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Proposed Ordinance Would Oblige Landlords To Provide Air Conditioning

Colby Smith Colby Smith

Proposed Ordinance Would Oblige Landlords To Provide Air Conditioning

Ald. George Cardena’s new ordinance would force landlords to provide A/C from June to September.

Chairman of the Committee on Environmental Protection and Energy and Ald., George Cardena of the 12th Ward, proposed an ordinance last week that would require landlords to provide air conditioning for tenants, citing climate change and a number of health risks in the face of rising temperatures.

Currently city regulations only require that landlords to provide their tenants with heat during the cold months — between September 15 and June 1. Cardena’s new ordinance would mandate that landlords accordingly provide their tenants with air conditioning between June 8 and September 8.

As mentioned, his proposal cites climate change and innumerable health concerns at risk in high temperatures, including:

  • respiratory challenges and exacerbation of underlying health conditions
  • increased risk of susceptible populations such as the elderly
  • 3.8x increase in adverse health effects in event of a heat wave
  • the 739 deaths that happened as a result of the 1995 Chicago Heatwave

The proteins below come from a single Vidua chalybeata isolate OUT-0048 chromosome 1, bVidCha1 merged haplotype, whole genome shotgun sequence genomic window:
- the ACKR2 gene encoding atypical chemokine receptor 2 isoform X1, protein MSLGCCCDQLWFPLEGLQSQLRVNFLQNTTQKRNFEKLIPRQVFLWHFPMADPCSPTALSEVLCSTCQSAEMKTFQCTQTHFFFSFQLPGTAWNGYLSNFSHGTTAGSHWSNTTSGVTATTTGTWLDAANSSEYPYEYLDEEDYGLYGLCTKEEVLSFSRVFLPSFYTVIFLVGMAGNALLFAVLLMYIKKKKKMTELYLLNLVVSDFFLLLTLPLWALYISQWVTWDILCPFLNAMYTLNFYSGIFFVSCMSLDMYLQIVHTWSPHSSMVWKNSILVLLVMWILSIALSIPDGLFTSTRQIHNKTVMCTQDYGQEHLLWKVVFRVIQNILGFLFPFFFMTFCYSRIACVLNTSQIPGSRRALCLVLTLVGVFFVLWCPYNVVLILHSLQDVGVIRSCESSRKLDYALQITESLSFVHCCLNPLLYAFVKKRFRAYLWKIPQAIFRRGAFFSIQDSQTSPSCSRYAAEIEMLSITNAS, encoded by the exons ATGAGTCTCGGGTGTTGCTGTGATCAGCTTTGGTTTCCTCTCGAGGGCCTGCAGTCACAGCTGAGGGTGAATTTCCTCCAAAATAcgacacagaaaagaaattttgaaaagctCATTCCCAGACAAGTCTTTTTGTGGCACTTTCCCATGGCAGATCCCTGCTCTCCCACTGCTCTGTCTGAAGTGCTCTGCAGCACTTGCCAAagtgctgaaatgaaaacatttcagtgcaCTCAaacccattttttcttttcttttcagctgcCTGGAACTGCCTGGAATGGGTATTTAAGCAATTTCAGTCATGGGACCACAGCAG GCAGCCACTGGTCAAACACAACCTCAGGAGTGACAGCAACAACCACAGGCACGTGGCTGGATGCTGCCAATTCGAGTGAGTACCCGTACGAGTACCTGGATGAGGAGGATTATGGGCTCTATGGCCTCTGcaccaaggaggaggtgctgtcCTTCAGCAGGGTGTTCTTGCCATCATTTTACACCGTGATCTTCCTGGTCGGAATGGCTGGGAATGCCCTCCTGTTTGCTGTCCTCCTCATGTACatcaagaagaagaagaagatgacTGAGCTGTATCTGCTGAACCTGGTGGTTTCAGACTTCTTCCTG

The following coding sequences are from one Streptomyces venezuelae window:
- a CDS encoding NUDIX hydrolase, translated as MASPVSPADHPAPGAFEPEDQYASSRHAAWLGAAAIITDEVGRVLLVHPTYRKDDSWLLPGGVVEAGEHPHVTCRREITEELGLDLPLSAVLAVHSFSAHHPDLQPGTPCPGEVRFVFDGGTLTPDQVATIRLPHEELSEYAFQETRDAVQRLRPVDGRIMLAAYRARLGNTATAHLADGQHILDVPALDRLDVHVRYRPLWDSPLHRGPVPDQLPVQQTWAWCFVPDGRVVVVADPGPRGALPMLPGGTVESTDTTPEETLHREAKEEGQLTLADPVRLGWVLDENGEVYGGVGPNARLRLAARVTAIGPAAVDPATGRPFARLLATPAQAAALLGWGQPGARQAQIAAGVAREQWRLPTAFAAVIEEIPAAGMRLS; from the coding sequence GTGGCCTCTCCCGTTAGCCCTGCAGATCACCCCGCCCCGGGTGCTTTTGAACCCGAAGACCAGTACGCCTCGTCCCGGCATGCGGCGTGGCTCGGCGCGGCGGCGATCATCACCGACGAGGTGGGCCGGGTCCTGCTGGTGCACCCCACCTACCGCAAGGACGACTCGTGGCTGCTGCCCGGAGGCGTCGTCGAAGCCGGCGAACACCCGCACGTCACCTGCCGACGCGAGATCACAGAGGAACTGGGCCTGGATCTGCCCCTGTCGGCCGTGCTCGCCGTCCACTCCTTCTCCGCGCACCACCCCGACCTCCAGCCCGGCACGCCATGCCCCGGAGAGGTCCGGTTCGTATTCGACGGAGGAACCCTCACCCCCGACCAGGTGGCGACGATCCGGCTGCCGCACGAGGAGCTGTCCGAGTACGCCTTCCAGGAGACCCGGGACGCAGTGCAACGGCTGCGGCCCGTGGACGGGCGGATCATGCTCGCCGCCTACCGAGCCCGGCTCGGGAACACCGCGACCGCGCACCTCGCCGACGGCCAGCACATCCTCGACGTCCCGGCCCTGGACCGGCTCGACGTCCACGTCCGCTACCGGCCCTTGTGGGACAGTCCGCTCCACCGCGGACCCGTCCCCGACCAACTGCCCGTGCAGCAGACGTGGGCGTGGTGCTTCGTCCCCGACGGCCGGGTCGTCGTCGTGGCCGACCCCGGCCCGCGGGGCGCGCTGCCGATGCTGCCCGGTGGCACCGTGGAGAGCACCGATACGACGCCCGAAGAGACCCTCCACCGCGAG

“As summer days get hotter every year, residents must have the ability to stay cool at home,” the ordinance reads.

“There are [a] growing number of cities in the US introducing legislation requiring landlords to provide functioning refrigerated air, and it is imperative that the City of Chicago acts now to ensure that every resident of Chicago has access to safe indoor temperatures.”

Through the ordinance, landlords of residential buildings would have to provide sufficient air conditioning so that inside temperatures would not exceed 79 degrees Fahrenheit. Per the bill:

“Every family unit and rooming unit shall have cooling facilities that are capable of safely and adequately cooling all habitable rooms, bathrooms, and water closet compartments within its walls to a temperature no hotter than 79 degrees Fahrenheit, when: (1) the outside temperature is 84 degrees Fahrenheit or higher; or (2) the heat index reaches or exceeds 80 degrees Fahrenheit. Fans that do not produce refrigerated air shall not be considered as cooling facilities within the meaning of this section.”

If the proposal is accepted, the ordinance would go into effect June 2021.

See more: There’s Going To Be 4x As Many E-Scooters In Chicago This Summer Than Last Year

[Featured image: @timothybuck via Unsplash]